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Eur J Pharmacol. 1995 Jan 5;272(1):1-11.

Epithelium-derived inhibitory prostaglandins modulate human bronchial smooth muscle responses to histamine.

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  • 1Asthma and Allergy Research Unit, University Department of Medicine, Queen Elizabeth II Medical Centre, Nedlands, Australia.

Abstract

The role of the bronchial epithelium and inhibitory prostaglandins in the induction of histamine tachyphylaxis in human isolated bronchial smooth muscle was investigated using bronchi obtained from 14 patients who had been treated with non-steroidal anti-inflammatory drugs (NSAID) for > 2 months and from 14 untreated patients. Epithelium-intact bronchial strips from untreated patients demonstrated tachyphylaxis to histamine with the maximum response (Emax) reduced by 30 +/- 5% (P < 0.02) and the EC50 increased 1.86-fold (P < 0.02). Tachyphylaxis was not observed in epithelium-denuded strips. In epithelium-intact bronchial preparations from NSAID treated patients, the mean initial maximum tension generated in response to histamine was significantly greater than that for bronchial preparations from untreated patients (P < 0.05). In NSAID-treated patients, both epithelium-intact and denuded preparations failed to demonstrate tachyphylaxis. The generation of prostaglandin E2 and prostacyclin was assessed by radio-immunoassay using bronchi from untreated patients (n = 8). In epithelium-intact bronchial preparations, the generation of both prostaglandin E2 and prostacyclin was significantly increased by histamine exposure (P < 0.05) and was completely inhibited by indomethacin. However, the selective histamine H2 receptor antagonist, ranitidine, selectively inhibited the synthesis of prostaglandin E2 alone. Production of both prostaglandins was not altered by exposure to acetylcholine. These results suggest that prostaglandin E2 and prostacyclin are released primarily from the epithelium in response to histamine and may be specifically involved in inhibiting human bronchial smooth muscle responsiveness to this mediator. Significantly, the release of prostaglandin E2 appears to be selectively controlled by histamine H2 receptors, resident on the epithelium.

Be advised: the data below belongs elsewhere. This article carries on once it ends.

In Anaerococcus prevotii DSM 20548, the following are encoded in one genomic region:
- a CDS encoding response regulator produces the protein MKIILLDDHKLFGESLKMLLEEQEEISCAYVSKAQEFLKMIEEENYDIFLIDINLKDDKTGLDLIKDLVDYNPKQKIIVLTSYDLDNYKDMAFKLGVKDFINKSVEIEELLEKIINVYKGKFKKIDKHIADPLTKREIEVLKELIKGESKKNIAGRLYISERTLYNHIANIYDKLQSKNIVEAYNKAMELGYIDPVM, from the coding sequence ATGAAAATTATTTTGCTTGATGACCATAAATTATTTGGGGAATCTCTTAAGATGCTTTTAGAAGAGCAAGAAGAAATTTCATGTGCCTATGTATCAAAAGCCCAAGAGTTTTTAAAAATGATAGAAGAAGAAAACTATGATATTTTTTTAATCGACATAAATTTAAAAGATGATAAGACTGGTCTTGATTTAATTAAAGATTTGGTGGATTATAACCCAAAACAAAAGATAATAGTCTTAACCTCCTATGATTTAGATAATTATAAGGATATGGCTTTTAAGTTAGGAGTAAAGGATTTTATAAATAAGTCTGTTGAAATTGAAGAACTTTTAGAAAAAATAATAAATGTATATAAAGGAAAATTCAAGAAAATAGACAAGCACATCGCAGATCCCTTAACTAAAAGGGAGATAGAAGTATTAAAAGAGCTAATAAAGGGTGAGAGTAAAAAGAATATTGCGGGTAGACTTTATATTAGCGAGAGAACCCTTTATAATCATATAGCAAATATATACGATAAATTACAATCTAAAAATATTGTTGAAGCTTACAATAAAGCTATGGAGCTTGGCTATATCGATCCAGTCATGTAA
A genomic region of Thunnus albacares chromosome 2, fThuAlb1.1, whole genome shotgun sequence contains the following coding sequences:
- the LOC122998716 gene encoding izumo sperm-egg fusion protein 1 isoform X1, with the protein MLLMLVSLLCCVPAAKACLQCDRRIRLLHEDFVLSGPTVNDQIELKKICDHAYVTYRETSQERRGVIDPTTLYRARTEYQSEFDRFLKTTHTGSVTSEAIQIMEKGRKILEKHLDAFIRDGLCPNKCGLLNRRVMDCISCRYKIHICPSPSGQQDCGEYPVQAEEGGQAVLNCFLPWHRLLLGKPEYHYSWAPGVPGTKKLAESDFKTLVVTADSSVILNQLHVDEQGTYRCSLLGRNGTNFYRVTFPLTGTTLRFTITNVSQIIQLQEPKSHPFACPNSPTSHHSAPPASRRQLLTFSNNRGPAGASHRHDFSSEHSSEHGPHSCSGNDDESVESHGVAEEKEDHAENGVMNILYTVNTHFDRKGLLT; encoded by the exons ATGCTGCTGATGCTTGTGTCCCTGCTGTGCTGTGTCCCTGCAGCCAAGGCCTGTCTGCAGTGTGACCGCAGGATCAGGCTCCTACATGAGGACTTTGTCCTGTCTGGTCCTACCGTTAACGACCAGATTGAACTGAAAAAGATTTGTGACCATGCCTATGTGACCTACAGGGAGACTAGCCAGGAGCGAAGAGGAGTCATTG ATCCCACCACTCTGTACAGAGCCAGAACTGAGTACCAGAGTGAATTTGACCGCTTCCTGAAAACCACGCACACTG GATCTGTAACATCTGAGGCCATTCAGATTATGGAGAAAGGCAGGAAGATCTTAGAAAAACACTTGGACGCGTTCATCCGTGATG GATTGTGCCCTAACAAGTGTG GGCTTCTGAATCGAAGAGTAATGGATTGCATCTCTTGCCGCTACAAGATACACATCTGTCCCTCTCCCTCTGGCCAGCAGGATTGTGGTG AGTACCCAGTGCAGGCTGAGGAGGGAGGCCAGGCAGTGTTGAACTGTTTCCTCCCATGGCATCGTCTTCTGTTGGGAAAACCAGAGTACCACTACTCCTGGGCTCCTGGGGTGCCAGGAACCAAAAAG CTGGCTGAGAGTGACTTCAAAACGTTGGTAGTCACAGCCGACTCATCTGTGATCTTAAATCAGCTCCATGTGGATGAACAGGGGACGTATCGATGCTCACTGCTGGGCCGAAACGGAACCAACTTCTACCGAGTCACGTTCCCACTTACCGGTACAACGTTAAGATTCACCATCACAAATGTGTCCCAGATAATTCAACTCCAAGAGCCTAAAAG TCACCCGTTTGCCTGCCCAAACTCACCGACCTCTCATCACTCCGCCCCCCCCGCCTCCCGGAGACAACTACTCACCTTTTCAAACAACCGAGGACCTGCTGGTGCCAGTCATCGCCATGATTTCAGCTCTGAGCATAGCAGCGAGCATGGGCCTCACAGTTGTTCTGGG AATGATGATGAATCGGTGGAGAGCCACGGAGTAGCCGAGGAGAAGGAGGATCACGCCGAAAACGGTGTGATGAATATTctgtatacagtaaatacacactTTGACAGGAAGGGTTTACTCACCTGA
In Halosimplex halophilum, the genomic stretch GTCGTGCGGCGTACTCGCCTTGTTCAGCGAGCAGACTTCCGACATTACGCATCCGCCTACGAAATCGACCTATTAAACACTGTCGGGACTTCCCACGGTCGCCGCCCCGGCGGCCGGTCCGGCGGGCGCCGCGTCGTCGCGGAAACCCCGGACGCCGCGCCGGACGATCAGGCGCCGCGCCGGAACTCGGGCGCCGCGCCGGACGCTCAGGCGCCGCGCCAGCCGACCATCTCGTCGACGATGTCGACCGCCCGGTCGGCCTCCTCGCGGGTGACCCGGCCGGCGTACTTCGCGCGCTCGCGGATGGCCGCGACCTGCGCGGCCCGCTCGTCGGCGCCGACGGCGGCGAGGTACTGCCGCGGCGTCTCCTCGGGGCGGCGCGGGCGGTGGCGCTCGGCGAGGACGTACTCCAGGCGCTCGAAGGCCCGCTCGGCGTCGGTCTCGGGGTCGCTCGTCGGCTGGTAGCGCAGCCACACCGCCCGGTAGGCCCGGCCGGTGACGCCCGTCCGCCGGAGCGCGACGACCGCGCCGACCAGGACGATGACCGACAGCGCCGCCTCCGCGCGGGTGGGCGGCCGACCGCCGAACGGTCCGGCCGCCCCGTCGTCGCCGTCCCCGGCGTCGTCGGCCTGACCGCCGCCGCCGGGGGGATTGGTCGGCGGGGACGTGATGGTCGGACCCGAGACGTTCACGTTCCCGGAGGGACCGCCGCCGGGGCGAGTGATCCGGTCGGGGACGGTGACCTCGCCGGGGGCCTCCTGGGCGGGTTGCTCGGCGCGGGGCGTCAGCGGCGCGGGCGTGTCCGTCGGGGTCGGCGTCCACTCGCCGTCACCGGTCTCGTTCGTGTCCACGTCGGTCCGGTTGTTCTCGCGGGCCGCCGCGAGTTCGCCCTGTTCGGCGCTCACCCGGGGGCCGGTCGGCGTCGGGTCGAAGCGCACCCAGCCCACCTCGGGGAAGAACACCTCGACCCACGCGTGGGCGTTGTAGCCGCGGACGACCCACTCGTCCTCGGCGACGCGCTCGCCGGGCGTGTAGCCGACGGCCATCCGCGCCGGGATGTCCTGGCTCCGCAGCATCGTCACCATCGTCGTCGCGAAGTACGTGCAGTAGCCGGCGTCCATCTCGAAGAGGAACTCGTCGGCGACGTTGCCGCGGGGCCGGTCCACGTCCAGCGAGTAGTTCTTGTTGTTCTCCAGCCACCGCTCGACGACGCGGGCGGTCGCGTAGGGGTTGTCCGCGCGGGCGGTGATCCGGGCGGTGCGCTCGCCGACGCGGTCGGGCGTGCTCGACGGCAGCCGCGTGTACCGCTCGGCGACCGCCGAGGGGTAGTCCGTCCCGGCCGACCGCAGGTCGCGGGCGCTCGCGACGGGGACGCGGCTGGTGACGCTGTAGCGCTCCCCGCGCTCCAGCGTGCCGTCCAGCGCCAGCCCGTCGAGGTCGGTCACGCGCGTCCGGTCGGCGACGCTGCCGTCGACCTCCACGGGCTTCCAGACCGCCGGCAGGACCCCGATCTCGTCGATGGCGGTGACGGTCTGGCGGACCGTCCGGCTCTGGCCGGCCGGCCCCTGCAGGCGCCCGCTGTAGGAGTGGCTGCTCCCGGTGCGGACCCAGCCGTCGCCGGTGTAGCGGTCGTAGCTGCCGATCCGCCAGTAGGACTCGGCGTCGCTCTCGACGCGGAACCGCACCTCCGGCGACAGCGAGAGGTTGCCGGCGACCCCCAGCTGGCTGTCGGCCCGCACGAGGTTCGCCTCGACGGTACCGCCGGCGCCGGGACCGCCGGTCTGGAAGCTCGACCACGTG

PMID:
7713139
[PubMed - indexed for MEDLINE]
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